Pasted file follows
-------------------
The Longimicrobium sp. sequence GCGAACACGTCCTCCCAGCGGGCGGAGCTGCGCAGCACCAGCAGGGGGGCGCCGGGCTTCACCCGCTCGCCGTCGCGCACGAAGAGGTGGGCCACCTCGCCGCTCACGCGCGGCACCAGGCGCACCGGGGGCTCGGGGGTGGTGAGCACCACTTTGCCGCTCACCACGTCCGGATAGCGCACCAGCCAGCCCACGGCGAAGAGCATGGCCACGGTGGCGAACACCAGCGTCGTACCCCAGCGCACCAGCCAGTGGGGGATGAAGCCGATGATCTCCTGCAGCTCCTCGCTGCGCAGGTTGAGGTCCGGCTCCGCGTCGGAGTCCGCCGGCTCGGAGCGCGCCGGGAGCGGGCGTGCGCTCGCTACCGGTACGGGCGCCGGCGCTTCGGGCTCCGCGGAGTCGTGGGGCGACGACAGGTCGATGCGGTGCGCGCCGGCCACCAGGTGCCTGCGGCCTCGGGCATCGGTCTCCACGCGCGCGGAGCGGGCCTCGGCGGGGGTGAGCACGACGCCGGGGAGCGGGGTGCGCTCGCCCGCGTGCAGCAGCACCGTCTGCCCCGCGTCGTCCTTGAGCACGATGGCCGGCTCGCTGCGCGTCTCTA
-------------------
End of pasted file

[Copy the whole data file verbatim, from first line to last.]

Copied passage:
The Longimicrobium sp. sequence GCGAACACGTCCTCCCAGCGGGCGGAGCTGCGCAGCACCAGCAGGGGGGCGCCGGGCTTCACCCGCTCGCCGTCGCGCACGAAGAGGTGGGCCACCTCGCCGCTCACGCGCGGCACCAGGCGCACCGGGGGCTCGGGGGTGGTGAGCACCACTTTGCCGCTCACCACGTCCGGATAGCGCACCAGCCAGCCCACGGCGAAGAGCATGGCCACGGTGGCGAACACCAGCGTCGTACCCCAGCGCACCAGCCAGTGGGGGATGAAGCCGATGATCTCCTGCAGCTCCTCGCTGCGCAGGTTGAGGTCCGGCTCCGCGTCGGAGTCCGCCGGCTCGGAGCGCGCCGGGAGCGGGCGTGCGCTCGCTACCGGTACGGGCGCCGGCGCTTCGGGCTCCGCGGAGTCGTGGGGCGACGACAGGTCGATGCGGTGCGCGCCGGCCACCAGGTGCCTGCGGCCTCGGGCATCGGTCTCCACGCGCGCGGAGCGGGCCTCGGCGGGGGTGAGCACGACGCCGGGGAGCGGGGTGCGCTCGCCCGCGTGCAGCAGCACCGTCTGCCCCGCGTCGTCCTTGAGCACGATGGCCGGCTCGCTGCGCGTCTCTA